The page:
With the Boston bombing still ringing in the runner's ears is it not too soon to make unfounded accusations about who might be responsible? The New York Post and Britain's Daily Mail were overly keen to suggest it was a 'dark skinned' man with a 'foreign accent' when, truth be told, American atrocities of late have usually been committed by home grown, white extremists. A 'Saudi Arabian' man was said to be seen 'running suspiciously from the explosion' - how does one behave when a bomb goes off? As the hours passed the story slipped away to a foot note and then vanished entirely as it became clear the man was in fact, not involved. But is the damage by association so easy to shake off?
With the numbers of reported dead varying between three and twelve it becomes clear the media is often too busy engaging in one-upmanship to have any regard for facts. This irresponsible reporting is, in my opinion, partly responsible for shaping the mind that conceives of such mass murder.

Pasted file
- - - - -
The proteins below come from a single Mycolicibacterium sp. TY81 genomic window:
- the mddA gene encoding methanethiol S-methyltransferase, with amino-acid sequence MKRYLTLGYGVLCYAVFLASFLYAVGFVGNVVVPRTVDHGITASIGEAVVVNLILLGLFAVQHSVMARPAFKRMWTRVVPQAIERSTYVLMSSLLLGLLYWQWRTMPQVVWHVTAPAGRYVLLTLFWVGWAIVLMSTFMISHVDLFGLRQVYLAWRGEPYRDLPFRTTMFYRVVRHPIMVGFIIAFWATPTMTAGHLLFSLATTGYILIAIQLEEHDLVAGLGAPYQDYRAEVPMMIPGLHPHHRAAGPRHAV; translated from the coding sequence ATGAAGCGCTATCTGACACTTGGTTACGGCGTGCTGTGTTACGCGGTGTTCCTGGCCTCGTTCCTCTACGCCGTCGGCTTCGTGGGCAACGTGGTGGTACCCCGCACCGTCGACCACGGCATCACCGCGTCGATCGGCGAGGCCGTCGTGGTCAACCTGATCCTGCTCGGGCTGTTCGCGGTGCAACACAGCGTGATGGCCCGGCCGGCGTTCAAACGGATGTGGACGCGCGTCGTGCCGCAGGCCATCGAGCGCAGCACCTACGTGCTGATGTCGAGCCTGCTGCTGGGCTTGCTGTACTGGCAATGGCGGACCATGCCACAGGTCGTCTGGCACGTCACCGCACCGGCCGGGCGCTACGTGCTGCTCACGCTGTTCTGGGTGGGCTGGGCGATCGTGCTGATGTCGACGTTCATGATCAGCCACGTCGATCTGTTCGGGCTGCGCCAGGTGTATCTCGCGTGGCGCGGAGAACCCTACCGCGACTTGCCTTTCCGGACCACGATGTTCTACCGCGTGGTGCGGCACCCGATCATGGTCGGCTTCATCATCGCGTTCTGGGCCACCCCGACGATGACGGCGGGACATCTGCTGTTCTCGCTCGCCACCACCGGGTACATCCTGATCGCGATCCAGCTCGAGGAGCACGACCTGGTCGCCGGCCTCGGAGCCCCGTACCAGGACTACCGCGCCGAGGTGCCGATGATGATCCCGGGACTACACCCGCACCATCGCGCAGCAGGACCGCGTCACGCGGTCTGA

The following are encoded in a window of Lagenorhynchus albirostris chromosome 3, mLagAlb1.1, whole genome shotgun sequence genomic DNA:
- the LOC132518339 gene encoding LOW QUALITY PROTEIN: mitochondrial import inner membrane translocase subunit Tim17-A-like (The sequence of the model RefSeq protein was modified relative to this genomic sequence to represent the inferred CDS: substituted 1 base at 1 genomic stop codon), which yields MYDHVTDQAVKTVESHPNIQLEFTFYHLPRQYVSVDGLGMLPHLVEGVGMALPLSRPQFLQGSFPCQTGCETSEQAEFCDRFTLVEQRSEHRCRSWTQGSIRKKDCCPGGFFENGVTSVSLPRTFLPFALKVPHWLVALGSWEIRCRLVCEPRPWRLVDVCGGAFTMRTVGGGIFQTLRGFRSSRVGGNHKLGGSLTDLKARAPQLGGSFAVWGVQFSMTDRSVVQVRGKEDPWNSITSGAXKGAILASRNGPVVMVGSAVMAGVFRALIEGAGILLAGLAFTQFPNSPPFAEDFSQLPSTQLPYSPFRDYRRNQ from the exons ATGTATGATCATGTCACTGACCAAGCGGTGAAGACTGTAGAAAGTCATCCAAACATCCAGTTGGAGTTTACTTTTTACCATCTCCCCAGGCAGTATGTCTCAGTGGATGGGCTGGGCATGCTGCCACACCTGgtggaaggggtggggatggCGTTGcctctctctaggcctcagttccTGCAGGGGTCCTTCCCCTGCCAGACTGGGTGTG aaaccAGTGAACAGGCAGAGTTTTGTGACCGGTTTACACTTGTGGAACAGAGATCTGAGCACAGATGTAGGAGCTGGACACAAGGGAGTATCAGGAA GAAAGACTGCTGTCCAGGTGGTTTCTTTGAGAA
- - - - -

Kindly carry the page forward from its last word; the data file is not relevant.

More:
A disregard and alienation of victims in press creates an empathy barrier where the facts are unsound, irrelevant even, and the faux sympathy trumps real feeling. Disconnecting people from the real horror and turning tragedy into entertainment. Turning people into heartless monsters.
From the virtual celebrity status enjoyed by the Sandy Hook murderer to the graphic televised spectacle of the Boston Bombing it is clear the media appetite for this kind of destruction is immense. Perhaps understandable, as news is the business of newspapers, but I question if the hunger for speculation should be reserved for private discourse rather than the public medium.
This could very well prove to be an attack Middle Eastern, or Muslim in origin and perhaps with retrospect it could be argued that the press weren't speculating but rather demonstrating great reportage. But, none the less I feel the days after an incident like this should be reserved for the victims and regarded by all in a dignified, non-sensational manner.